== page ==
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Food, The Good Girl's Drug: How to Stop Using Food to Control Your Feelings

Binge eating disorder (BED) is a serious eating disorder that affects about 2.8 percent of Americans, according to the National Institute of Mental Health.

Yet, it’s vastly misunderstood, and books on BED are few and far between. In Food: The Good Girl’s Drug: How to Stop Using Food to Control Your Feelings, author Sunny Sea Gold explores this less-talked-about disorder.

In this combination self-help/memoir for young women, Gold recounts her own struggles with and recovery from BED. She intertwines her story with interviews with young women who’ve also suffered with BED and with experts who shed light on the disorder.

Food: The Good Girl’s Drug is divided into three parts: “understanding what’s going on between you and food”; “let the healing begin! how to start getting sane about food”; and “living your life without relying on the good girl’s drug.” Along with personal stories and professional insight, the book contains quizzes and activities. At the end of each chapter, Gold has a section called “Your Turn,” which provides readers with thought-provoking questions to answer.

From the outside, Gold has everything: She is attractive, a hard-worker, smart, skilled and has been successful all her life. She appears confident and happy. Yet, she constantly doubts herself, hates her body and turns to food for distraction and comfort. She begins bingeing in 9th grade and feels incredibly out of control, ashamed and guilty.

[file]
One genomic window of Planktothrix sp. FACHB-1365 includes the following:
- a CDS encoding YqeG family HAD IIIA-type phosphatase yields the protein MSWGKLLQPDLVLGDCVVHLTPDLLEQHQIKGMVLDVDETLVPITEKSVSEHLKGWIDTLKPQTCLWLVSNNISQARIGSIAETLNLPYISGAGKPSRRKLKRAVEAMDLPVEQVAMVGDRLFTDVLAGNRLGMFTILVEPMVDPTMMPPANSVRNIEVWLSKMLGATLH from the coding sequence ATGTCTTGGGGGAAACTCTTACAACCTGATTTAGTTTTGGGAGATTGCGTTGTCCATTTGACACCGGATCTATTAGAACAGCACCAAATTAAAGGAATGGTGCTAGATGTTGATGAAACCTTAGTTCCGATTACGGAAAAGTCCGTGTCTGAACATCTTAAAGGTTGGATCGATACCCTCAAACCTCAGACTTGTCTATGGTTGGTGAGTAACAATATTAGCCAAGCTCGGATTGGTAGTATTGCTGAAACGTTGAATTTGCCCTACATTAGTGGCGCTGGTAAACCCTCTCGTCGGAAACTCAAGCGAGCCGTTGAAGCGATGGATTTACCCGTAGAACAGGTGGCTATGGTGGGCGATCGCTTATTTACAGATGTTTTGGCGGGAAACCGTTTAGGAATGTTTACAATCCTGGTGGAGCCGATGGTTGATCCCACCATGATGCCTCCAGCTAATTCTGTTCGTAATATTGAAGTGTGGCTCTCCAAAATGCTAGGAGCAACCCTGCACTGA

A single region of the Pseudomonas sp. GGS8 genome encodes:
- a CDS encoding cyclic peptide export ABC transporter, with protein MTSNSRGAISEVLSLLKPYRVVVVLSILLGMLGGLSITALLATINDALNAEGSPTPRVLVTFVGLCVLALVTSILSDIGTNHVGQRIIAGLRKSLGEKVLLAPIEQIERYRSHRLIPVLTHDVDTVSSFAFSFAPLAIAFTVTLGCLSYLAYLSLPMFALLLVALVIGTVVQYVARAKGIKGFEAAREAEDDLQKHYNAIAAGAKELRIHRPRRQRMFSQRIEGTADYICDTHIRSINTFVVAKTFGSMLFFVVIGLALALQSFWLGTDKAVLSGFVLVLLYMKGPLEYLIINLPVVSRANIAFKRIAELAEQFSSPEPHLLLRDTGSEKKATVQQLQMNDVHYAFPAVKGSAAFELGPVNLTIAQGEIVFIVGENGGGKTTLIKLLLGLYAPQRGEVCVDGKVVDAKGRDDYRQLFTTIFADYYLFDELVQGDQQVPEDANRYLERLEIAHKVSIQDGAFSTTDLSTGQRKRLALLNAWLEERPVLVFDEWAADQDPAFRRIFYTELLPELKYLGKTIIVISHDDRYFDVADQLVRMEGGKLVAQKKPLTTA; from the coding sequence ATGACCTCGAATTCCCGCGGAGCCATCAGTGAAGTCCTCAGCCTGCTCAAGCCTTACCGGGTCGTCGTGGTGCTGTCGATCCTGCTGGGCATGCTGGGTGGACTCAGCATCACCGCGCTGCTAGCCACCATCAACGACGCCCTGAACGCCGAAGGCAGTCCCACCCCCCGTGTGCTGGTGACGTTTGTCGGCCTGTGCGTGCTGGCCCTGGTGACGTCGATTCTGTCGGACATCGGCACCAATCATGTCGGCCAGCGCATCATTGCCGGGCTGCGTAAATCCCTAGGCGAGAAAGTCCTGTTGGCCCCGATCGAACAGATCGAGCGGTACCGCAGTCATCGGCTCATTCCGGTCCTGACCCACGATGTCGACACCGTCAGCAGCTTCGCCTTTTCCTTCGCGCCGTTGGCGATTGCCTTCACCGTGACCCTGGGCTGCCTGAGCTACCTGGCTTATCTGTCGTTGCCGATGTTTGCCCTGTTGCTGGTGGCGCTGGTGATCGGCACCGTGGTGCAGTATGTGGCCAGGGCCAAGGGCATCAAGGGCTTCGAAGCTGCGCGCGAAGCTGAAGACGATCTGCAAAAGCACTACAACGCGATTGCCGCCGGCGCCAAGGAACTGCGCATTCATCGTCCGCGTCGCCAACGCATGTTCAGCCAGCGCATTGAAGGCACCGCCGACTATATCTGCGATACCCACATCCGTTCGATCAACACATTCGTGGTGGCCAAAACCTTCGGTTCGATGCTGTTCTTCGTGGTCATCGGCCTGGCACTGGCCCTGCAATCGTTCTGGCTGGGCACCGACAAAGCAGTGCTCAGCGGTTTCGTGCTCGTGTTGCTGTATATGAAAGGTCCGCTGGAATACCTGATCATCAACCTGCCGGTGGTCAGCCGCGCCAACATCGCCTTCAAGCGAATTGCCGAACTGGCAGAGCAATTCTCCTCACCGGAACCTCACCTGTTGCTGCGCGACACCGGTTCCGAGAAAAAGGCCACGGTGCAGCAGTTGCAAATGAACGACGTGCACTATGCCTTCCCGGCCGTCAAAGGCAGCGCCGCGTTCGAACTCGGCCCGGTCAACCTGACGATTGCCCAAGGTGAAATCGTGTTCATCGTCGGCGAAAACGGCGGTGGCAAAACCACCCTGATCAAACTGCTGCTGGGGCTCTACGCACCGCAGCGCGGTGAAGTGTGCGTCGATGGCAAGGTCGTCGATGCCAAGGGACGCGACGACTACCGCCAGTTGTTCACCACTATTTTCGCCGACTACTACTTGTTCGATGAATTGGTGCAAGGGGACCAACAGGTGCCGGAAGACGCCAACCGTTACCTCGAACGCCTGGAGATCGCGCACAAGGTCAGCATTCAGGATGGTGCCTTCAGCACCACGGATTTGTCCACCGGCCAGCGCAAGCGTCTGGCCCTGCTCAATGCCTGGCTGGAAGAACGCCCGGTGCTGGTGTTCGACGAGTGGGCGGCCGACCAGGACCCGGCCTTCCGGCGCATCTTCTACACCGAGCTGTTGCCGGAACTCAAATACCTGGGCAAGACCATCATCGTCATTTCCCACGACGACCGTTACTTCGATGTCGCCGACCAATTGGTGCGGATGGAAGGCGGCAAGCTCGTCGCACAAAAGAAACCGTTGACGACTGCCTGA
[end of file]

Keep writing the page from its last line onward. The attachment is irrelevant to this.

Gold doesn’t sugarcoat her struggles with BED. She is honest and vulnerable. Throughout the book, she reveals her episodes of binge eating, coping with painful feelings and situations and her attempts to lose weight and get her eating under control with diet pills, diets and even a personal trainer in high school.

For instance, she writes:

“While diet pills worked during the day, they didn’t keep me from eating at night—or even sometimes during the afternoons when I was home alone. My junior year of high school, I was selling candy bars for a school fund-raiser. One day after school, I ate one. Then two. Then three. Then four. I couldn’t stop. I ate half a dozen candy bars that afternoon, and then spent the evening trying to make myself throw them up until my eyes were red and I was drooling into the toilet. But it didn’t work. I couldn’t get rid of the food, and I couldn’t stop eating. Over the course of the two-month fund-raiser I downed at least forty dollars’ worth of candy. At fifty cents apiece, that was eighty bars. Eighty bars.”

Gold’s book chips away at the stigma surrounding the disorder. Whether it’s called binge eating or emotional eating, the public tends to view overeating negatively. It’s seen as a lack of willpower or self-discipline. People have the misperception that individuals with BED can turn their eating on and off. That it’s a lifestyle choice or a bad habit. Gold debunks these myths and more. She describes what BED looks like, who it affects (the short answer: anyone and everyone) and the various factors that contribute to causing the disorder, including genetics.

Another widespread but subtle myth is that going on a diet will help to reduce binge eating. It’s the idea that dieting will give people with BED the control they lack. That somehow rules and regulations will keep their eating in line. To the contrary, dieting usually leads to overeating and is a major trigger of BED. Diets don’t treat BED; therapy does. Gold recounts a particularly painful memory: